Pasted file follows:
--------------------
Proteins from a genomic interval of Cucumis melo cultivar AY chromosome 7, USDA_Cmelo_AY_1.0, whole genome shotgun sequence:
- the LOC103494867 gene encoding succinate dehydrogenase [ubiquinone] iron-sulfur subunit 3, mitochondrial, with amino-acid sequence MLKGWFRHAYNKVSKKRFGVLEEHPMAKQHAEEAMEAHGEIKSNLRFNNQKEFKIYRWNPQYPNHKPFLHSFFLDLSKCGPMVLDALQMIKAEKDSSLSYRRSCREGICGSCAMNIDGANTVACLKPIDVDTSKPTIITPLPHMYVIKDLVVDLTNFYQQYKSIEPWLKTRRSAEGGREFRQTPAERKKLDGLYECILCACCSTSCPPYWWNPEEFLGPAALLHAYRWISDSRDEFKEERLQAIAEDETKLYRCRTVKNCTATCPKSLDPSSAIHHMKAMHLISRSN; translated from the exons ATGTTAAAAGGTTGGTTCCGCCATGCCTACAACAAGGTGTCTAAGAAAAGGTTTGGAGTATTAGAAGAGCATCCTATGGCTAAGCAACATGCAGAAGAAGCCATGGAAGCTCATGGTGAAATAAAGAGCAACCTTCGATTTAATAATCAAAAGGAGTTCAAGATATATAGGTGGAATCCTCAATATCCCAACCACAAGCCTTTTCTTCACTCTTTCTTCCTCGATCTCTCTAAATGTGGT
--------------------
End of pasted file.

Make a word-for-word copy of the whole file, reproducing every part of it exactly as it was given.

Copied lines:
Proteins from a genomic interval of Cucumis melo cultivar AY chromosome 7, USDA_Cmelo_AY_1.0, whole genome shotgun sequence:
- the LOC103494867 gene encoding succinate dehydrogenase [ubiquinone] iron-sulfur subunit 3, mitochondrial, with amino-acid sequence MLKGWFRHAYNKVSKKRFGVLEEHPMAKQHAEEAMEAHGEIKSNLRFNNQKEFKIYRWNPQYPNHKPFLHSFFLDLSKCGPMVLDALQMIKAEKDSSLSYRRSCREGICGSCAMNIDGANTVACLKPIDVDTSKPTIITPLPHMYVIKDLVVDLTNFYQQYKSIEPWLKTRRSAEGGREFRQTPAERKKLDGLYECILCACCSTSCPPYWWNPEEFLGPAALLHAYRWISDSRDEFKEERLQAIAEDETKLYRCRTVKNCTATCPKSLDPSSAIHHMKAMHLISRSN; translated from the exons ATGTTAAAAGGTTGGTTCCGCCATGCCTACAACAAGGTGTCTAAGAAAAGGTTTGGAGTATTAGAAGAGCATCCTATGGCTAAGCAACATGCAGAAGAAGCCATGGAAGCTCATGGTGAAATAAAGAGCAACCTTCGATTTAATAATCAAAAGGAGTTCAAGATATATAGGTGGAATCCTCAATATCCCAACCACAAGCCTTTTCTTCACTCTTTCTTCCTCGATCTCTCTAAATGTGGT